Hawaii Volcanoes National Park on the Big Island is one few remaining places in the archipelago where visitors can spot the destination’s endangered nene, an endemic goose species and the state bird.
But officials at the attraction are asking motorists to drive with added care over the next several weeks as the nene breeding and nesting season is set to begin, and the birds will be particularly vulnerable as they increase their feeding habits, foraging often from dawn to dusk and masterfully blending in with their surroundings, making them particularly difficult for drivers to spot during low-light periods.
“One of the most important things people can do is give nene space,” Kathleen Misajon, the Nene Recovery Program manager at Hawaii Volcanoes National Park, said in statement. “This means not approaching them and never feeding them. Nene are easily habituated to food hand-outs from people and vehicles, and these birds often fall victim to vehicle strikes.”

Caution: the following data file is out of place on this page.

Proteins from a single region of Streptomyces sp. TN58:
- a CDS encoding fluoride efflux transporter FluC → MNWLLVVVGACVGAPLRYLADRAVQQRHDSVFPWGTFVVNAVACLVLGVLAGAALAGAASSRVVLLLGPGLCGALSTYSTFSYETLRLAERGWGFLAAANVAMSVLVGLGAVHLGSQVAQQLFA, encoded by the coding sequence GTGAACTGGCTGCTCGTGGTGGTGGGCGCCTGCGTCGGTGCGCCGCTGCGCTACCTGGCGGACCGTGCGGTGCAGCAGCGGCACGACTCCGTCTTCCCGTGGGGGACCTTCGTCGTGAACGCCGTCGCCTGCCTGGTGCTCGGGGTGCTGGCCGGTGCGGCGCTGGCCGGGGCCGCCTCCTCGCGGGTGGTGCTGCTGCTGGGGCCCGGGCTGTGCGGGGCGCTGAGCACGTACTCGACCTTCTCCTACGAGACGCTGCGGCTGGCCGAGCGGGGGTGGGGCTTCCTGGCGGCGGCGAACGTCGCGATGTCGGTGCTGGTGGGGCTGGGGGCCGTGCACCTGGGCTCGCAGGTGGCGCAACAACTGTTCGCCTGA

The nene’s numbers dwindled to just 30 birds across the Hawaiian Islands in 1952, but conservation efforts at Hawaii Volcanoes National Park, begun in the 1970s, have bolstered totals in the park to more than 250 geese today. Officials estimate that there are now 2,500 nene statewide. But visitors have been responsible for nene deaths at the Big Island attraction in recent years, running over the endangered birds by accident in their rental vehicles.
“While we have had success protecting Nene and maintaining the population in the park, it is so important that humans keep a respectful distance from the geese, especially during this sensitive time,” Misajon said. “We advise visitors to keep at least 60 feet away from nene, any time of year.”
For more information about the nene and other endangered species at Hawaii Volcanoes National Park, click here.